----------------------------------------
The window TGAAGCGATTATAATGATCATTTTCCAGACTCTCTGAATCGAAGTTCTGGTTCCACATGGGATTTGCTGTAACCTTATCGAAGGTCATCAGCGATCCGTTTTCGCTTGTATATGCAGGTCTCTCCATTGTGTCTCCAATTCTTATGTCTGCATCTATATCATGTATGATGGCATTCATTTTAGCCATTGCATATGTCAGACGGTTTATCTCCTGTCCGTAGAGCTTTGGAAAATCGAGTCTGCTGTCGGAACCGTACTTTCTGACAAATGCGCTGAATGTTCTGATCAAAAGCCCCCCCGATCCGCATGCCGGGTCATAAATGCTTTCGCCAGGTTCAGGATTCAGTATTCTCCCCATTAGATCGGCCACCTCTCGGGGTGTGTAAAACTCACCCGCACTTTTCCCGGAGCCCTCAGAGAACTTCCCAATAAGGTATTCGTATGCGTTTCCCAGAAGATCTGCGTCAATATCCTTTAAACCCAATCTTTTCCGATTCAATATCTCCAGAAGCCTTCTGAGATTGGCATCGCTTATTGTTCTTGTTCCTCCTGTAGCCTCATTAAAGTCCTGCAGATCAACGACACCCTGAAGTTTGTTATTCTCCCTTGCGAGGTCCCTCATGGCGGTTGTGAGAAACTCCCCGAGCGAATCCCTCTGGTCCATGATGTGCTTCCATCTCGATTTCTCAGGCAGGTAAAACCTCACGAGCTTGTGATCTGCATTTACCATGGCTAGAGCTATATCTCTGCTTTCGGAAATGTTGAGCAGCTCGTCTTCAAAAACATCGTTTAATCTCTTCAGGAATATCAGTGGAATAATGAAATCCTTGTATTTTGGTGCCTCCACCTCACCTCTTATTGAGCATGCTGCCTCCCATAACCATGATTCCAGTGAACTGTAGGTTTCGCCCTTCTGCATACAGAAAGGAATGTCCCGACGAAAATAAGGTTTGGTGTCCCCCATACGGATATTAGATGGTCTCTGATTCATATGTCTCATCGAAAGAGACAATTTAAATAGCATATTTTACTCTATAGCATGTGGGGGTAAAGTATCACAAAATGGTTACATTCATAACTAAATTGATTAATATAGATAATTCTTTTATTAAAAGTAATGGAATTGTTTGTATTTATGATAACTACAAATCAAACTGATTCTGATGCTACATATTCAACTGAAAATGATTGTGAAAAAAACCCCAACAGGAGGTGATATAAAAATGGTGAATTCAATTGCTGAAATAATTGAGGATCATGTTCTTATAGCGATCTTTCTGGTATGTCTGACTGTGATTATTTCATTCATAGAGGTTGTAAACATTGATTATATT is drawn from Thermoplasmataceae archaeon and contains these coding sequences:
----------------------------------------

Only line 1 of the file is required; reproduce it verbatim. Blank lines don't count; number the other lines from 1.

The window TGAAGCGATTATAATGATCATTTTCCAGACTCTCTGAATCGAAGTTCTGGTTCCACATGGGATTTGCTGTAACCTTATCGAAGGTCATCAGCGATCCGTTTTCGCTTGTATATGCAGGTCTCTCCATTGTGTCTCCAATTCTTATGTCTGCATCTATATCATGTATGATGGCATTCATTTTAGCCATTGCATATGTCAGACGGTTTATCTCCTGTCCGTAGAGCTTTGGAAAATCGAGTCTGCTGTCGGAACCGTACTTTCTGACAAATGCGCTGAATGTTCTGATCAAAAGCCCCCCCGATCCGCATGCCGGGTCATAAATGCTTTCGCCAGGTTCAGGATTCAGTATTCTCCCCATTAGATCGGCCACCTCTCGGGGTGTGTAAAACTCACCCGCACTTTTCCCGGAGCCCTCAGAGAACTTCCCAATAAGGTATTCGTATGCGTTTCCCAGAAGATCTGCGTCAATATCCTTTAAACCCAATCTTTTCCGATTCAATATCTCCAGAAGCCTTCTGAGATTGGCATCGCTTATTGTTCTTGTTCCTCCTGTAGCCTCATTAAAGTCCTGCAGATCAACGACACCCTGAAGTTTGTTATTCTCCCTTGCGAGGTCCCTCATGGCGGTTGTGAGAAACTCCCCGAGCGAATCCCTCTGGTCCATGATGTGCTTCCATCTCGATTTCTCAGGCAGGTAAAACCTCACGAGCTTGTGATCTGCATTTACCATGGCTAGAGCTATATCTCTGCTTTCGGAAATGTTGAGCAGCTCGTCTTCAAAAACATCGTTTAATCTCTTCAGGAATATCAGTGGAATAATGAAATCCTTGTATTTTGGTGCCTCCACCTCACCTCTTATTGAGCATGCTGCCTCCCATAACCATGATTCCAGTGAACTGTAGGTTTCGCCCTTCTGCATACAGAAAGGAATGTCCCGACGAAAATAAGGTTTGGTGTCCCCCATACGGATATTAGATGGTCTCTGATTCATATGTCTCATCGAAAGAGACAATTTAAATAGCATATTTTACTCTATAGCATGTGGGGGTAAAGTATCACAAAATGGTTACATTCATAACTAAATTGATTAATATAGATAATTCTTTTATTAAAAGTAATGGAATTGTTTGTATTTATGATAACTACAAATCAAACTGATTCTGATGCTACATATTCAACTGAAAATGATTGTGAAAAAAACCCCAACAGGAGGTGATATAAAAATGGTGAATTCAATTGCTGAAATAATTGAGGATCATGTTCTTATAGCGATCTTTCTGGTATGTCTGACTGTGATTATTTCATTCATAGAGGTTGTAAACATTGATTATATT is drawn from Thermoplasmataceae archaeon and contains these coding sequences: